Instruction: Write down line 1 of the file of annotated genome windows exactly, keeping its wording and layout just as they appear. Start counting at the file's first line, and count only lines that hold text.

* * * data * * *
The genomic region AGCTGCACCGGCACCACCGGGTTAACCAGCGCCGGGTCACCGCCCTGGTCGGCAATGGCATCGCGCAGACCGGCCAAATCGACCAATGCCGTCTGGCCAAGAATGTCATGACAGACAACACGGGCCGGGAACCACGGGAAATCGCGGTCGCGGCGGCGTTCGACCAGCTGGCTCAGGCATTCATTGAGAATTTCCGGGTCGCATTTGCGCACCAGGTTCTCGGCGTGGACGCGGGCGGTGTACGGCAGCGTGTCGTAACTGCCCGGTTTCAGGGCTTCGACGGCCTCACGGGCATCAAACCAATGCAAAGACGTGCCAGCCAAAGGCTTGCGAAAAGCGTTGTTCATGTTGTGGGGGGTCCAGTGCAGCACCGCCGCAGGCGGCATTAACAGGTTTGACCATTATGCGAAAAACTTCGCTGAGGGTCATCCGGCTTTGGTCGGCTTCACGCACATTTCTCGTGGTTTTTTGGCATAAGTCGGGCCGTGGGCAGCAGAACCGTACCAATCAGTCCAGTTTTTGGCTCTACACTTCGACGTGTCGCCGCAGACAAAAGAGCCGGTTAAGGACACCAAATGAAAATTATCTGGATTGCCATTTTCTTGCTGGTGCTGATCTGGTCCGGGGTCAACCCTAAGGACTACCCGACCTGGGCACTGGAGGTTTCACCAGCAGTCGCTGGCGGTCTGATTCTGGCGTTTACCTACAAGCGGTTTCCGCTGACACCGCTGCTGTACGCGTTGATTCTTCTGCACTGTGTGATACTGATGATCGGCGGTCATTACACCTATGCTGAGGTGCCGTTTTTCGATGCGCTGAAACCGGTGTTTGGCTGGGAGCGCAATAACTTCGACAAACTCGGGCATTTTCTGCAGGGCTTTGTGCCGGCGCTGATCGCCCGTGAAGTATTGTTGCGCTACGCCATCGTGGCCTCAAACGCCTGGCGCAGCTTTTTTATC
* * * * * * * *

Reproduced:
The genomic region AGCTGCACCGGCACCACCGGGTTAACCAGCGCCGGGTCACCGCCCTGGTCGGCAATGGCATCGCGCAGACCGGCCAAATCGACCAATGCCGTCTGGCCAAGAATGTCATGACAGACAACACGGGCCGGGAACCACGGGAAATCGCGGTCGCGGCGGCGTTCGACCAGCTGGCTCAGGCATTCATTGAGAATTTCCGGGTCGCATTTGCGCACCAGGTTCTCGGCGTGGACGCGGGCGGTGTACGGCAGCGTGTCGTAACTGCCCGGTTTCAGGGCTTCGACGGCCTCACGGGCATCAAACCAATGCAAAGACGTGCCAGCCAAAGGCTTGCGAAAAGCGTTGTTCATGTTGTGGGGGGTCCAGTGCAGCACCGCCGCAGGCGGCATTAACAGGTTTGACCATTATGCGAAAAACTTCGCTGAGGGTCATCCGGCTTTGGTCGGCTTCACGCACATTTCTCGTGGTTTTTTGGCATAAGTCGGGCCGTGGGCAGCAGAACCGTACCAATCAGTCCAGTTTTTGGCTCTACACTTCGACGTGTCGCCGCAGACAAAAGAGCCGGTTAAGGACACCAAATGAAAATTATCTGGATTGCCATTTTCTTGCTGGTGCTGATCTGGTCCGGGGTCAACCCTAAGGACTACCCGACCTGGGCACTGGAGGTTTCACCAGCAGTCGCTGGCGGTCTGATTCTGGCGTTTACCTACAAGCGGTTTCCGCTGACACCGCTGCTGTACGCGTTGATTCTTCTGCACTGTGTGATACTGATGATCGGCGGTCATTACACCTATGCTGAGGTGCCGTTTTTCGATGCGCTGAAACCGGTGTTTGGCTGGGAGCGCAATAACTTCGACAAACTCGGGCATTTTCTGCAGGGCTTTGTGCCGGCGCTGATCGCCCGTGAAGTATTGTTGCGCTACGCCATCGTGGCCTCAAACGCCTGGCGCAGCTTTTTTATC